Free Worldwide Delivery On Orders Over £50
This scarf features a sketch of a Kingfisher by the 18th century naturalist William Swainson.
Inspired by the colours of the image, we've utilised a white background and repeated the image to create a stunning blend that works when worn in a variety of styles as well as complementing a number of outfit choices.
William Swainson (8 October 1789 - 6 December 1855) was an English artist, naturalist and ornithologist and is often best remembered for the quality of his zoological illustrations. His friend William Elford Leach, head of zoology at the British Museum, encouraged him to experiment with lithography for his book Zoological Illustrations (1820–23). Swainson became the first illustrator and naturalist to use lithography, a relatively cheap means of reproduction that did not require an engraver. It was his early adoption of this new technology and his natural skill of illustration that in large part led to his fame.
Macclesfield was once the centre of the English silk weaving industry and the world's biggest producer of finished silk. The area has been printing silk for over 300 years and at one point had over seventy mills operating in the town. The town is close to a water supply that passes through limestone, and when used in washing and dyeing it gives silk a uniquely attractive lustre.
Our silk scarves are printed at a mill that has been producing printed fabric on the same site for the past fifty years and the process uses water sourced from its own reservoir.
The art of hand rolling scarves is a unique craft and truly makes each piece individual and unique. We feel that the precision and care taken by our skilled artisans gives each scarf its own unique character, finish and feel. To create the finest rolled hems, the edge of the silk or cotton pocket square must be softy turned over with handheld needle and then small stitches are inserted approximately one half to one centimetre apart around the edge, creating a supple yet prominent border. It’s absolutely the best way to finish a scarf for a variety of reasons but the key ones are for both visual effect and structure. Rolling by hand is the only way to get a really nice clean plump finish on the edge and this gives a really nice depth to the edges. It’s a more expensive process than machine rolling but by using a machine you’re often left with a flat edge and you don’t get the same luxurious feel. On top of this, the rolled edges add a lot more structure to your scarf.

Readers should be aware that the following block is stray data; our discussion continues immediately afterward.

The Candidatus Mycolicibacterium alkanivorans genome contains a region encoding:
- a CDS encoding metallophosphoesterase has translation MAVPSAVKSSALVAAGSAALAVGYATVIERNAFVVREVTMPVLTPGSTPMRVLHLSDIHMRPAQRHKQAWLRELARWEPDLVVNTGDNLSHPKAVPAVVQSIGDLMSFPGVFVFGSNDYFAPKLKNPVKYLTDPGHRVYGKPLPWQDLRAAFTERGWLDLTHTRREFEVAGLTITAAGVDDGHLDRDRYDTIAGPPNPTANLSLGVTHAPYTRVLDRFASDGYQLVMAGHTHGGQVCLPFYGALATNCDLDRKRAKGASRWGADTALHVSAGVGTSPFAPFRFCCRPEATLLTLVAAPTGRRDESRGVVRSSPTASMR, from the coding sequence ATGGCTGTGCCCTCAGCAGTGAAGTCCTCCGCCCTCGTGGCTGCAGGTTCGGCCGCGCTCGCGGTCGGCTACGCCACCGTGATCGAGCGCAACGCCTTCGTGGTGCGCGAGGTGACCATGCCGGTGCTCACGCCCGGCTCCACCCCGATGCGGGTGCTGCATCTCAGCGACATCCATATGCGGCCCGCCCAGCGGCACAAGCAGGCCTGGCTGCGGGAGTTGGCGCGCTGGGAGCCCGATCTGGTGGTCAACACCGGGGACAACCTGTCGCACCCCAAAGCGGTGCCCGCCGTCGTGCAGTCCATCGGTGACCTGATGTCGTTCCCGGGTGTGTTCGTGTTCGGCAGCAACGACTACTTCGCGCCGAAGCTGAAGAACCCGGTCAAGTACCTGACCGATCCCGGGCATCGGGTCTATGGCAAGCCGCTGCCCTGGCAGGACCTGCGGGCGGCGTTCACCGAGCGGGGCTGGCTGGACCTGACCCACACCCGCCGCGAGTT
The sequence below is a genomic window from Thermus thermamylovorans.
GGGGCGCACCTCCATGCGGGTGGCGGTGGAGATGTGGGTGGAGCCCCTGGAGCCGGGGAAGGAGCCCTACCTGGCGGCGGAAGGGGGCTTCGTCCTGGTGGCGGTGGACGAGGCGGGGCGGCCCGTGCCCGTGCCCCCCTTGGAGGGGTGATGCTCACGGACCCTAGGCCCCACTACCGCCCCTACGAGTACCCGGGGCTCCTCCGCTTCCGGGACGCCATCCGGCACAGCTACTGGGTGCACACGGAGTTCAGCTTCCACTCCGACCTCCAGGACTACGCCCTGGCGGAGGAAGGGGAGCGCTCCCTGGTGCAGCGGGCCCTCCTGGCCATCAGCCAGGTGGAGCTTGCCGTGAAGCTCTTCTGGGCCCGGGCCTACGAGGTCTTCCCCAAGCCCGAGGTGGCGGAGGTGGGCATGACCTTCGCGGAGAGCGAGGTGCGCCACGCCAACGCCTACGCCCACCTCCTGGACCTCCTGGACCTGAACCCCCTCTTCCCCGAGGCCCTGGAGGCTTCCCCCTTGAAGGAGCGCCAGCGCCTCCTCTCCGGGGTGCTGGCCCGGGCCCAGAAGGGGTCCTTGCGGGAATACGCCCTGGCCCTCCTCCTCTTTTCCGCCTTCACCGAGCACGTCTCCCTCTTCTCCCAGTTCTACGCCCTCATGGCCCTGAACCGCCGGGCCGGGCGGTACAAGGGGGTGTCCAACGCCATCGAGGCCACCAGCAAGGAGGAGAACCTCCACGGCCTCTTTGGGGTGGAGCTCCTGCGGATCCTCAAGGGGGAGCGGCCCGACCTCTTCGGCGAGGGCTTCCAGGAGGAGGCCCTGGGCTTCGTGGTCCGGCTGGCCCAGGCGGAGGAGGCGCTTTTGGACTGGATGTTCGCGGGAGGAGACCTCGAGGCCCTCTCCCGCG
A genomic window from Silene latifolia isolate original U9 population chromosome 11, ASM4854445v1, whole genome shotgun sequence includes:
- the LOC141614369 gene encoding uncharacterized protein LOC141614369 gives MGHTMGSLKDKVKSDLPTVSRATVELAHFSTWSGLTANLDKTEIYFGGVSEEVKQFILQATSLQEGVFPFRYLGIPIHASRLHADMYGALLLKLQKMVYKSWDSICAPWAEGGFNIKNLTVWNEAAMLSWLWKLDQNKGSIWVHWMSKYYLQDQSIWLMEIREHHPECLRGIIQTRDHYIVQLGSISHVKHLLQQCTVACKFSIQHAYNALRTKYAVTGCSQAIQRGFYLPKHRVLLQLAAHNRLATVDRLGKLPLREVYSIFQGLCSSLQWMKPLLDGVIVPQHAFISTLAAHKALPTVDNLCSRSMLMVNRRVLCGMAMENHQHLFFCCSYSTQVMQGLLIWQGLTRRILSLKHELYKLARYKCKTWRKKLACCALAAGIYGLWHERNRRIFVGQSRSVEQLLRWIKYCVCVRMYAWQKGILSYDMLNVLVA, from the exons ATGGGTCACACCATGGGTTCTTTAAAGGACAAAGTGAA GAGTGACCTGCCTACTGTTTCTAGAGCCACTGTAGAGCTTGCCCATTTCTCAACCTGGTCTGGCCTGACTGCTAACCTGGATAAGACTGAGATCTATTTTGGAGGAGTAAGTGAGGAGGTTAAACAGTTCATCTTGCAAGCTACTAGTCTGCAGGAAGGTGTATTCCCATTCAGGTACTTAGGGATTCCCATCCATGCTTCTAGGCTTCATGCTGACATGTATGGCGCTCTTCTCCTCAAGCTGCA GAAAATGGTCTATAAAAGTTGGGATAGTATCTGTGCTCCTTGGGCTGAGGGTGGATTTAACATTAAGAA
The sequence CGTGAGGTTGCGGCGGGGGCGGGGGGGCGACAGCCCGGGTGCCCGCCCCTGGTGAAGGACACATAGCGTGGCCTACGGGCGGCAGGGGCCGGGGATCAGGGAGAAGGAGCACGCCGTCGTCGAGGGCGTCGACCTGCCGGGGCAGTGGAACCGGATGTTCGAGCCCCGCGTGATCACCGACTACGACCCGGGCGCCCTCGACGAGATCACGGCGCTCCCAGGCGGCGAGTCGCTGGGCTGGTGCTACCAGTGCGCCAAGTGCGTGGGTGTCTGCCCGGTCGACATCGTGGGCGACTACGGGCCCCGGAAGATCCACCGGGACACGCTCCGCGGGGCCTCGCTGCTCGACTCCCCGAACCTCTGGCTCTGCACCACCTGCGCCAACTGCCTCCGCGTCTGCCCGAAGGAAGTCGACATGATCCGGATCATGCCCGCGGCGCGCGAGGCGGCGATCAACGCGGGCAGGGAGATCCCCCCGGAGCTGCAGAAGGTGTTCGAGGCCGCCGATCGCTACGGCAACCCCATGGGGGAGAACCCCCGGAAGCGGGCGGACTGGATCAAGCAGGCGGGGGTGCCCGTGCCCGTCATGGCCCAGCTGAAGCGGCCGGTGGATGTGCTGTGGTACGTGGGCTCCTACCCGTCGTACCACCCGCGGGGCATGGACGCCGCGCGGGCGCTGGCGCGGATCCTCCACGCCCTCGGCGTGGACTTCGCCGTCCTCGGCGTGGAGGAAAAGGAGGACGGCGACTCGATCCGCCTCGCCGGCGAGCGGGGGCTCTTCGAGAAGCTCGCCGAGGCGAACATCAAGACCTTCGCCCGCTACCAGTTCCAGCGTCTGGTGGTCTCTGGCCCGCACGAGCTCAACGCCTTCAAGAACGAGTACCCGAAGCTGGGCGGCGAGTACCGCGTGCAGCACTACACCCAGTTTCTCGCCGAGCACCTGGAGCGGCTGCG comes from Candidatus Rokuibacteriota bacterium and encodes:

Sold Out - £69.00 GBP
Jacopo Tintoretto, about 1518-1594 Saint George and the Dragon about 1555 © The National Gallery, London 100% Silk Hand Rolled Designed and Printed in Britain 42cm x 42cm Free Worldwide...
Sold Out - £69.00 GBP
Canaletto 1697 - 1768, The River Thames with St. Paul's Cathedral on Lord Mayor's Day, c.1747-8 100% SilkHand RolledDesigned and Printed in Britain42cm x 42cmFree Worldwide Delivery This pocket square is based...
This Midnight Blue Star Repeat Wool Tie is handmade in England and made from the finest quality wool. It provides a subtle addition to an outfit and can be used in both casual...
The Death of Major Peirson, 6th January 1781, John Singleton Copley, 1783, © Tate, London 2014 On this pocket square we’ve used a large oil painting by American artist John Singleton Copley that depicts the death of...